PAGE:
It's fall in the garden now. I've
been ripping out my summer plants for a while. Notice there are
less tomatoes then there were. Lots of seedlings that are hard to
see in this picture. Mounds of fresh compost around the big
plants I hope to keep. Also, the big tree off the right edge of
this picture is starting to shade the right end of my plot. As the
year advances the shade line gets further to the left.
The first pictures I took this month were during an evening visit.
I planted a whole bag of nasturtium
seeds last spring, but this little bunch in the corner of the lot
seems to be the only ones left. Several of them were doing well
until the aphid farming ants moved in. Then the black dots on the
bottoms of the leaves got so gross seeming to me that I pulled
them out. Later Marci said that was a mistake. She thinks there
are enough ladybugs in the garden that leaving the aphid farming
ants will only give them plenty to eat. I try to listen to that,
but sometimes my esthetic sense over rules the advice.
On the other hand, the bag of beet
seeds I planted most of a month ago seem to be doing well. Shown
above are ones I've transplanted when I was thinning them out in
the main bed of the things. Young beets are no trouble at all to
transplant, and they appreciate the space. I expect to be eating a
lot of homegrown beets next spring!
Of all the tomato plants I still
have, this one looks the healthiest. It still fruits occasionally,
but nowhere near as often as it did during the summer. I've given
up on most of the rest of them. I've pulled half, and the rest are
waiting for me to get around to it.
I've just planted a dozen
cauliflower seedlings. On the other hand, the onions and carrots I
planted early in the summer are starting to get near ready to
harvest. Actually, those onions are ready. I harvested one and it
was delicious. The problem is that I keep forgetting to take
another one home with me. That's okay because the continued growth
seems to be doing them good.
This was the last picture of the
horseradish jungle that I took before attacking it.
That night I took home one of the
carrots. It was delicious, peel and all!
By the next day I had a hole a foot
or more deep I'd excavated a lot of horseradish root from. I could
tell that there was still a long way to go before I was done with
the project. The next day I was there for hours working on it.
Before I got down to that I took a few more pictures of my
Just to see what happens, I took an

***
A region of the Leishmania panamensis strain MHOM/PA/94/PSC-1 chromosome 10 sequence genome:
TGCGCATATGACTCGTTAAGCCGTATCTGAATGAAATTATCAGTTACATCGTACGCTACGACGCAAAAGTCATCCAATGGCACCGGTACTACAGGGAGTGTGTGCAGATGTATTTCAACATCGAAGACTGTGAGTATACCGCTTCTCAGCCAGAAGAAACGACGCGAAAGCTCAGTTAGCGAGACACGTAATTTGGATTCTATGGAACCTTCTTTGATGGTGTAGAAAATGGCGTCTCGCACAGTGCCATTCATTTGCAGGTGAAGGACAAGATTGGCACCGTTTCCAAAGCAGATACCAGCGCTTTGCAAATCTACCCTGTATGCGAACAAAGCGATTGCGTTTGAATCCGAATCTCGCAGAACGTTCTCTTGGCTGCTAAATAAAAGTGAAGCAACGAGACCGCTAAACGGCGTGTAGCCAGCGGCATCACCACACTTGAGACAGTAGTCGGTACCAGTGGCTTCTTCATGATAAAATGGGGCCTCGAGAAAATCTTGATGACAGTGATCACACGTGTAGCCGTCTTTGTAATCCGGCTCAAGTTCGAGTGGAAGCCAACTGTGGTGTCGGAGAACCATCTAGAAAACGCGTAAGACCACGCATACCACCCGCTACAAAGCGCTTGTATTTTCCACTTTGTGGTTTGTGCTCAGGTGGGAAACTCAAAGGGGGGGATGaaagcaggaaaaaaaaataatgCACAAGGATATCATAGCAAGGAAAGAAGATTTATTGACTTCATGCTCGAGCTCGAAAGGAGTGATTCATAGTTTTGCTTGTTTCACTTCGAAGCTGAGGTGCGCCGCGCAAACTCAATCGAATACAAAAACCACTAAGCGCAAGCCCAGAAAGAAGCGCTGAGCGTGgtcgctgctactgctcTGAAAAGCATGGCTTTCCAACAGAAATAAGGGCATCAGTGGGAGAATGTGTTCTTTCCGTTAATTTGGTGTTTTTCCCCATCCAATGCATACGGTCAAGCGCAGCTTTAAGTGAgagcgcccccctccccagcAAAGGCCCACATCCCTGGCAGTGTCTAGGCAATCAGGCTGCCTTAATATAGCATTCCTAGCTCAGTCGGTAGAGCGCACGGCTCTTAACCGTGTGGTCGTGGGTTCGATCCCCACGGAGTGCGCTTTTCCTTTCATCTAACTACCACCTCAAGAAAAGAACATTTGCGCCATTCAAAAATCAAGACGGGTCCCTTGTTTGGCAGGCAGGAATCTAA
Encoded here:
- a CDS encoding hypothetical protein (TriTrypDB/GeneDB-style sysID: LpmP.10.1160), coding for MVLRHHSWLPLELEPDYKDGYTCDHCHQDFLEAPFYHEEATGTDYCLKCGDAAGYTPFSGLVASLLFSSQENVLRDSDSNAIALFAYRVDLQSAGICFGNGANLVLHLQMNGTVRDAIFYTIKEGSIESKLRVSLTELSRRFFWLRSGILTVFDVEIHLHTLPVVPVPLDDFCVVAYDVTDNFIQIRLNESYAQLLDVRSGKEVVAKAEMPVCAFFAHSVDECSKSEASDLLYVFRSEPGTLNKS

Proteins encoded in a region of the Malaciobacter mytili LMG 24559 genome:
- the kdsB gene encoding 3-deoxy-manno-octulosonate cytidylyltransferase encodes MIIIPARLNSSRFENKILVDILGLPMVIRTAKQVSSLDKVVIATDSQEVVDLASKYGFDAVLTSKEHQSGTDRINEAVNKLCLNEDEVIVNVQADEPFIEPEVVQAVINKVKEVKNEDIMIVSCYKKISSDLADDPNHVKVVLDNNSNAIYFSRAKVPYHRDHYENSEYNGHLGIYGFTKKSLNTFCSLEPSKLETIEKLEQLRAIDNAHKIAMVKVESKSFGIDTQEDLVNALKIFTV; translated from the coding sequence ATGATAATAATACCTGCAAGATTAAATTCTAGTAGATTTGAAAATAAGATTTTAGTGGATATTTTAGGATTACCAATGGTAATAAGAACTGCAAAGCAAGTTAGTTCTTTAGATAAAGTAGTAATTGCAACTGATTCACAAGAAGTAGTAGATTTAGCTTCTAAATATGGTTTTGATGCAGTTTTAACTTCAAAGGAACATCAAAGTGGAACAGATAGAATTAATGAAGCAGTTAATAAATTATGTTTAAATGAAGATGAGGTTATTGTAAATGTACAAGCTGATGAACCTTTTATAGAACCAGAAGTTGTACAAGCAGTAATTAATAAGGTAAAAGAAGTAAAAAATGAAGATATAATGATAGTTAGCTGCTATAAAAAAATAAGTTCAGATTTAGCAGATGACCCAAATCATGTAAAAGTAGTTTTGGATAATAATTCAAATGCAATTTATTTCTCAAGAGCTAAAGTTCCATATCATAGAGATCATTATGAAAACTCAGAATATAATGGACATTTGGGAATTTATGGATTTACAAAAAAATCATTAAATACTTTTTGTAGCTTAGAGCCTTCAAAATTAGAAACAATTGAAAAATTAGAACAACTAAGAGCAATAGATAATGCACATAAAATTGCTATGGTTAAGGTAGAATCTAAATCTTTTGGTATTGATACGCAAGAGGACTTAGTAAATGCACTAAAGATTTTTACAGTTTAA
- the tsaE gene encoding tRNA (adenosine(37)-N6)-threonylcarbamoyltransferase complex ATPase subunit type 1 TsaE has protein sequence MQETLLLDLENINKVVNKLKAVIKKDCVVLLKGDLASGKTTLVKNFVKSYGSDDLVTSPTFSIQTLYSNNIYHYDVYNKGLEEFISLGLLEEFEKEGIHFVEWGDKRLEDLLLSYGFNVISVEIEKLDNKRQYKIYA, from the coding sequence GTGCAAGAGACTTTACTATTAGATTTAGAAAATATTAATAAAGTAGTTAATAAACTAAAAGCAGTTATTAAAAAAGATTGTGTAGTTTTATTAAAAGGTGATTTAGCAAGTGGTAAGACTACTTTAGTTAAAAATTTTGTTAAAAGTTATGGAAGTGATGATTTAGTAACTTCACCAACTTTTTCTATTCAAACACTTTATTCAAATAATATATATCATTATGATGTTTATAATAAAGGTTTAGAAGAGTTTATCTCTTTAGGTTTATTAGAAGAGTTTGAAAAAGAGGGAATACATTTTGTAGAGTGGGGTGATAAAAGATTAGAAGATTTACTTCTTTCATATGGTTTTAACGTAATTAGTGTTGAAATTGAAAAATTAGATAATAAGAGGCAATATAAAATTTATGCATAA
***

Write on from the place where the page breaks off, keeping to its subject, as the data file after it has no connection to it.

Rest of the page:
arm off the kale bush and stuck it in the ground. It's looking a
little dry, but hasn't given up yet. I'm hoping for it, and
watering the thing every day with the beets around it.
I know the picture
on the right looks like bare dirt, but it's freshly planted onions
That red kale bush is getting to be
a friend. The leaves go great in soups. I don't get enough to have
more than a couple of bowls of yummy soup a month, so I haven't
tried anything else with them yet.
Those are broccoli seedlings I'm
growing from seed. I've already transplanted a lot of them, so if
even most of them do well I'll have lots of broccoli in a few
months. Looking forward to that!
It doesn't show yet, but I planted a
sprouted potato wedge in that pit.
I'm thinking the chard on the left
is doing a lot better than the rest because it gets more sun. I'm
going to move another one or two of them into sunnier places soon.
First I have to get the horseradish out of the corner!
About this time I talked to Karen,
and she said that the wet digging method would work better. That
consists of adding a bucket of water to the soil at the bottom of
the hole. It helps because wet dirt is softer, so I can chisel it
free easier. Not only that, but wet dirt clumps better. This means
it's easier to lift out of the hole.
By this time it's getting difficult
to reach the bottom of the hole. I'm crouched over and my arm is
fully extended into the bottom of its range. To get an idea of how
deep the hole is notice that the bar or pipe in this row of
pictures wasn't even exposed at all until I'd pulled out much more
than a foot of horseradish root above it.
By the end of this day I had a
deeper hole than any other I've dug this millennium. When Marci
looked at it she made some comment about how I'd dug down to the
depths of hell.
Unfortunately the other end of the
trowel had also dug a hole in my hand.
Saturday I just got the front roots
out. I dug it down as far as I could reach first. Probably if I'd
cut the bottom instead of breaking it off as far down as I could
I'd have gotten another inch or two of root. I was getting tired
of working on it at this point. So many other things I wanted to
do with my time!
I gave that last piece of
horseradish root to this Russian sounding guy whose plot was a few
rows over from mine.
My foot got lower in the hole before I started backfilling the
front pit to get lower on that root, but it was only a few inches
lower than it was when this picture was taken. Probably it was two
feet below ground level, much deeper than I usually get.
How about my rose bush imitation? I
took that picture while I was backfilling the hole. Still deciding
what to do with the space, now that it's not horseradish.
I got some greens for my next bowl
of soup before heading home. It was a delicious way to end the